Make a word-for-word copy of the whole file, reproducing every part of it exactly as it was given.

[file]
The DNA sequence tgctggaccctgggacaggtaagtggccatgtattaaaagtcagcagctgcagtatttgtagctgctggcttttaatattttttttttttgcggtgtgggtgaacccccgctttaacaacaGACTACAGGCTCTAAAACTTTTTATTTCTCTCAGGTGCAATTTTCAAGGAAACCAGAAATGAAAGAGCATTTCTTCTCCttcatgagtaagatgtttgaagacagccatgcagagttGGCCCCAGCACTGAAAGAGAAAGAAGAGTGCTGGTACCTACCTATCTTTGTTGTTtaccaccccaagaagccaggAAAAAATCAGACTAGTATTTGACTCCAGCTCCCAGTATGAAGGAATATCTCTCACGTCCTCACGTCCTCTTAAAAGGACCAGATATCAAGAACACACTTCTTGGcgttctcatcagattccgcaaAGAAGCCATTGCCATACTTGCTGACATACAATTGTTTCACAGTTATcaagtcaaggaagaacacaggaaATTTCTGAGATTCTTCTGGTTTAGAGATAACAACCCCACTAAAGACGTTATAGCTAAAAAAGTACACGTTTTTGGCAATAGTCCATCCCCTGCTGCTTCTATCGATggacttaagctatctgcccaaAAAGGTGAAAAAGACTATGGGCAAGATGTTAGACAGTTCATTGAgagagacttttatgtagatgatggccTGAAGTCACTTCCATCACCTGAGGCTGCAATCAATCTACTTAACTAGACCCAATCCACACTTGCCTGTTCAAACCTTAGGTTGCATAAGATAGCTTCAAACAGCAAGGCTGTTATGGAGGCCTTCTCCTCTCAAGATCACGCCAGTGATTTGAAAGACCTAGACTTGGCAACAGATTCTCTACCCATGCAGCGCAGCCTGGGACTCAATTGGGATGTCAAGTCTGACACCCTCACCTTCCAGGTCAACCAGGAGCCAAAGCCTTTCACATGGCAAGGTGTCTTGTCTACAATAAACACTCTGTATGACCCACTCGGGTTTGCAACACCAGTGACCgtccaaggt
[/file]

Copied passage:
The DNA sequence tgctggaccctgggacaggtaagtggccatgtattaaaagtcagcagctgcagtatttgtagctgctggcttttaatattttttttttttgcggtgtgggtgaacccccgctttaacaacaGACTACAGGCTCTAAAACTTTTTATTTCTCTCAGGTGCAATTTTCAAGGAAACCAGAAATGAAAGAGCATTTCTTCTCCttcatgagtaagatgtttgaagacagccatgcagagttGGCCCCAGCACTGAAAGAGAAAGAAGAGTGCTGGTACCTACCTATCTTTGTTGTTtaccaccccaagaagccaggAAAAAATCAGACTAGTATTTGACTCCAGCTCCCAGTATGAAGGAATATCTCTCACGTCCTCACGTCCTCTTAAAAGGACCAGATATCAAGAACACACTTCTTGGcgttctcatcagattccgcaaAGAAGCCATTGCCATACTTGCTGACATACAATTGTTTCACAGTTATcaagtcaaggaagaacacaggaaATTTCTGAGATTCTTCTGGTTTAGAGATAACAACCCCACTAAAGACGTTATAGCTAAAAAAGTACACGTTTTTGGCAATAGTCCATCCCCTGCTGCTTCTATCGATggacttaagctatctgcccaaAAAGGTGAAAAAGACTATGGGCAAGATGTTAGACAGTTCATTGAgagagacttttatgtagatgatggccTGAAGTCACTTCCATCACCTGAGGCTGCAATCAATCTACTTAACTAGACCCAATCCACACTTGCCTGTTCAAACCTTAGGTTGCATAAGATAGCTTCAAACAGCAAGGCTGTTATGGAGGCCTTCTCCTCTCAAGATCACGCCAGTGATTTGAAAGACCTAGACTTGGCAACAGATTCTCTACCCATGCAGCGCAGCCTGGGACTCAATTGGGATGTCAAGTCTGACACCCTCACCTTCCAGGTCAACCAGGAGCCAAAGCCTTTCACATGGCAAGGTGTCTTGTCTACAATAAACACTCTGTATGACCCACTCGGGTTTGCAACACCAGTGACCgtccaaggt